Dobson v. United States

Annotate this Case

449 A.2d 1082 (1982)

Sherman DOBSON, Appellant, v. UNITED STATES, Appellee.

No. 80-638, 80-1317.

District of Columbia Court of Appeals.

Argued April 6, 1982.

Decided August 23, 1982.

*1083 Arthur B. Leavens, Public Defender Service, with whom William J. Mertens, Public Defender Service, Washington, D. C., was on the briefs, for appellant. Silas J. Wasserstrom and Randy I. Bellows, Public Defender Service, Washington, D. C., also entered appearances for appellant.

Margaret Poles Spencer, Asst. U. S. Atty., with whom Stanley S. Harris, U. S. Atty., John A. Terry, William J. Birney, John R. Fisher, and Barry M. Tapp, Asst. U. S. Attys., Washington, D. C., were on the brief, for appellee.

Before KELLY, MACK and PRYOR, Associate Judges.

PRYOR, Associate Judge:

Convicted in separate jury trials of two armed robbery counts, D.C. Code 1973, §§ 22-2901, -3202 (Appeal No. 80-638), and armed robbery, id., and carrying a pistol without a license, id., § 22-3204 (Appeal No. 80-1317) respectively, appellant urges in this consolidated appeal that his convictions be reversed because of a violation of his rights under Articles IV(a) and IV(c) of the Interstate Agreement on Detainers (Agreement), D.C. Code 1973, § 24-701; 18 U.S.C. App. at 1395 (1976). Finding no violations, we affirm appellant's convictions in all respects and remand for correction of sentence in Appeal No. 80-1317.[1]


On January 10, 1979, appellant was indicted and charged with five counts of armed robbery and four counts of carrying a pistol without a license. Prior to the filing of the indictment, a detainer was lodged against appellant while he was incarcerated in the Baltimore City Jail awaiting trial on unrelated charges. Arraignment in the District was scheduled for January 23, 1979; on that date, however, appellant failed to appear and a writ of habeas corpus ad prosequendum was issued to procure his appearance on February 20. On that date and on three other occasions[2] writs were issued to the Maryland authorities, but appellant was not transferred because of the charges pending in Baltimore. Upon his conviction in Maryland, appellant was sentenced on April 17, 1979 to a prison term of 48 years and transferred to the Maryland State Penitentiary, to begin serving his sentence. The District of Columbia detainer that had earlier been lodged against appellant was transferred to the penitentiary. On April 19, 1979, another writ was issued directing the warden to transport appellant to the District for the purpose of arraignment on May 8. Pursuant to the last writ, *1084 appellant was transferred to the District of Columbia.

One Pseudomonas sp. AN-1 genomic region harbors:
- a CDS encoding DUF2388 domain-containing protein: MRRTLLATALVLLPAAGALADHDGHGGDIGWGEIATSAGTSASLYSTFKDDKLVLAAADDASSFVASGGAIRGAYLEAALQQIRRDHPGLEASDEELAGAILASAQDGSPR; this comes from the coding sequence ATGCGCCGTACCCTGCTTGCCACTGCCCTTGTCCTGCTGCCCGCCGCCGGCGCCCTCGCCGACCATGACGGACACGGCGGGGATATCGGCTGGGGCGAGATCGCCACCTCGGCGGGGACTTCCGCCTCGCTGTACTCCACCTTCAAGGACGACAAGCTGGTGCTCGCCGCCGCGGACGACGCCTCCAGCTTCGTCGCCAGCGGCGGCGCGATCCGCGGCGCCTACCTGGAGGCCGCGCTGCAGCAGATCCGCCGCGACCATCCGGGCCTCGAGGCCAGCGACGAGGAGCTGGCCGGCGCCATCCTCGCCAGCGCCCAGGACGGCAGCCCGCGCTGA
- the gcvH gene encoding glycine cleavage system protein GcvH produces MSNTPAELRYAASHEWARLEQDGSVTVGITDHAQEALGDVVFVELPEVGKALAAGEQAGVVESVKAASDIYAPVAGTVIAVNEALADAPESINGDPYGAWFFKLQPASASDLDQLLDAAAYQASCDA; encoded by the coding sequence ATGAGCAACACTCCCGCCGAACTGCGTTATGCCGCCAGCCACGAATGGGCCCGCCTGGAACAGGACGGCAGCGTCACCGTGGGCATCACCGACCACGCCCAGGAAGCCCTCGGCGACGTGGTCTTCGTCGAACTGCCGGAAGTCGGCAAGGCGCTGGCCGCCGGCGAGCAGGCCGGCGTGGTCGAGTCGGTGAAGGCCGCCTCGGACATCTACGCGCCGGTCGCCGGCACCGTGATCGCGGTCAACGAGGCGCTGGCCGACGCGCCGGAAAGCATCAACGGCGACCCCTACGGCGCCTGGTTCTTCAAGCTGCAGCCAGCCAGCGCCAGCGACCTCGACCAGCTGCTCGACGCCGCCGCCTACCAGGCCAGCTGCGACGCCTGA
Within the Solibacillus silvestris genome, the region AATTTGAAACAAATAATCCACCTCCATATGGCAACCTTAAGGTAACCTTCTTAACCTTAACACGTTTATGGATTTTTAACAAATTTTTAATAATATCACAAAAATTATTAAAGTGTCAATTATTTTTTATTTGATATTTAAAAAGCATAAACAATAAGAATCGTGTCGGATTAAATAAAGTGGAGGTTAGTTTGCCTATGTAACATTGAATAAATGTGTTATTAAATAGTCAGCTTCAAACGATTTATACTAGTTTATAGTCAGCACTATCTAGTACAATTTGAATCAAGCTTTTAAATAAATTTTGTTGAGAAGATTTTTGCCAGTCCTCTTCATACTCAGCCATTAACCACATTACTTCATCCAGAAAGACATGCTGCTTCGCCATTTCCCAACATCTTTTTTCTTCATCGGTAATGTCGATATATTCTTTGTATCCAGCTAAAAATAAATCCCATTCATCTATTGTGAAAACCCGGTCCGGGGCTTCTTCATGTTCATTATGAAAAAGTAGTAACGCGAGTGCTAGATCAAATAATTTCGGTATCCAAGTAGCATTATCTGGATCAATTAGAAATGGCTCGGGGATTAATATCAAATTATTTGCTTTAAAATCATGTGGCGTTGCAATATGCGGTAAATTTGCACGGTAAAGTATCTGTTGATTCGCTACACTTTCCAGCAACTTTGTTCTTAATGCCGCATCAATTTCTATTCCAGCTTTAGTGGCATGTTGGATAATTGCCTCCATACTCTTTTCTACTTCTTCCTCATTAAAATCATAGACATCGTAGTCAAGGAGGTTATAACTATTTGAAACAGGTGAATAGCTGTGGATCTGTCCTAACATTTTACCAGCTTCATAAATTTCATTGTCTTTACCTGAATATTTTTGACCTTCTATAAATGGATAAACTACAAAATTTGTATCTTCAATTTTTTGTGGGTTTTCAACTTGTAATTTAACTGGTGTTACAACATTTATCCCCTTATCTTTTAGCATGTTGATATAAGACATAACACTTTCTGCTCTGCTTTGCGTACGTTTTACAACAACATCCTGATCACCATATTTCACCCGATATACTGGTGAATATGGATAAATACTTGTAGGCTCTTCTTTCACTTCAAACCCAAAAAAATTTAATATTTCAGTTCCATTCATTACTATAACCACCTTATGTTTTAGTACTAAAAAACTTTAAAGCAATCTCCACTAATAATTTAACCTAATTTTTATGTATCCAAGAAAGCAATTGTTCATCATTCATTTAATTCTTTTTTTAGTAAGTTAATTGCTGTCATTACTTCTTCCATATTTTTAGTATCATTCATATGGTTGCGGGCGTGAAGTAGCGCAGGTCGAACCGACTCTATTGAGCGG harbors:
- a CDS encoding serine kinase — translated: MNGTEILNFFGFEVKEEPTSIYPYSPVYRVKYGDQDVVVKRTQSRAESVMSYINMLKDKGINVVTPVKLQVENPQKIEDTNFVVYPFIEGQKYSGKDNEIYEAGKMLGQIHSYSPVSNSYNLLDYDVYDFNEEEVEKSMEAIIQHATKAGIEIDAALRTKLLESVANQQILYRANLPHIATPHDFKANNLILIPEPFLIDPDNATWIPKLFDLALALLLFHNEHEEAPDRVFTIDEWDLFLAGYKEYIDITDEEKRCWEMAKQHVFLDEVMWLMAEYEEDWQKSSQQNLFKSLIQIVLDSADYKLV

Following arraignment, a July 24 trial date was scheduled for all nine counts. Thereafter appellant filed several pretrial motions[3] including a motion to sever offenses which ultimately resulted in counts one and two, three through six, and seven through nine, being tried in three separate trials.[4] The trial of the first two counts commenced on August 10, 1979, and concluded on August 14, 1979, with the jury returning a verdict of guilty as to both charges.[5] Trial on counts seven and eight was set for September 10, but because of several continuances and other pretrial delays, appellant was not brought to trial on these charges until April 4, 1980. Ten days later, appellant was found guilty as charged. On October 15, 1980, appellant was convicted of armed robbery and carrying a pistol without a license, the fifth and sixth counts of the severed indictment. In this consolidated appeal we consider appellant's claims only as they relate to his convictions in the second and third trials (Appeal Nos. 80-638 and 80-1317, respectively), as his appeal from his conviction of the first two counts is presently pending before this court.[6]

Appellant claims that the convictions arising from the last two trials were obtained in violation of his rights under the Agreement. Specifically, appellant contends that Article IV(a) of the Agreement, which allows the governor of a state a 30-day period in which to disapprove a request for temporary custody of a prisoner confined in that state, was violated when appellant was transferred to the District only 18 days after the April 19, 1979 writ was issued to secure temporary custody of him. Secondly, appellant argues that Article IV(c), the speedy trial provision of the Agreement requiring the prosecuting authority that has lodged a detainer against a prisoner, and secured his presence by a written request, to try him within 120 days of his arrival, was violated because he was not tried on all charges within that limitation period.[7] The government, on the other hand, argues that the Agreement does not apply because appellant was not incarcerated at the time the detainer was originally lodged.

We hold that the Agreement is applicable to the present circumstances but does not impose a minimum 30-day period during which the requesting jurisdiction cannot effect appellant's transfer. Moreover, we conclude that the Agreement's 120-day provision *1085 is not violated where only one of the trials resulting from appellant's severed indictment commenced within said period since his second and third trials were held within a reasonable time thereafter.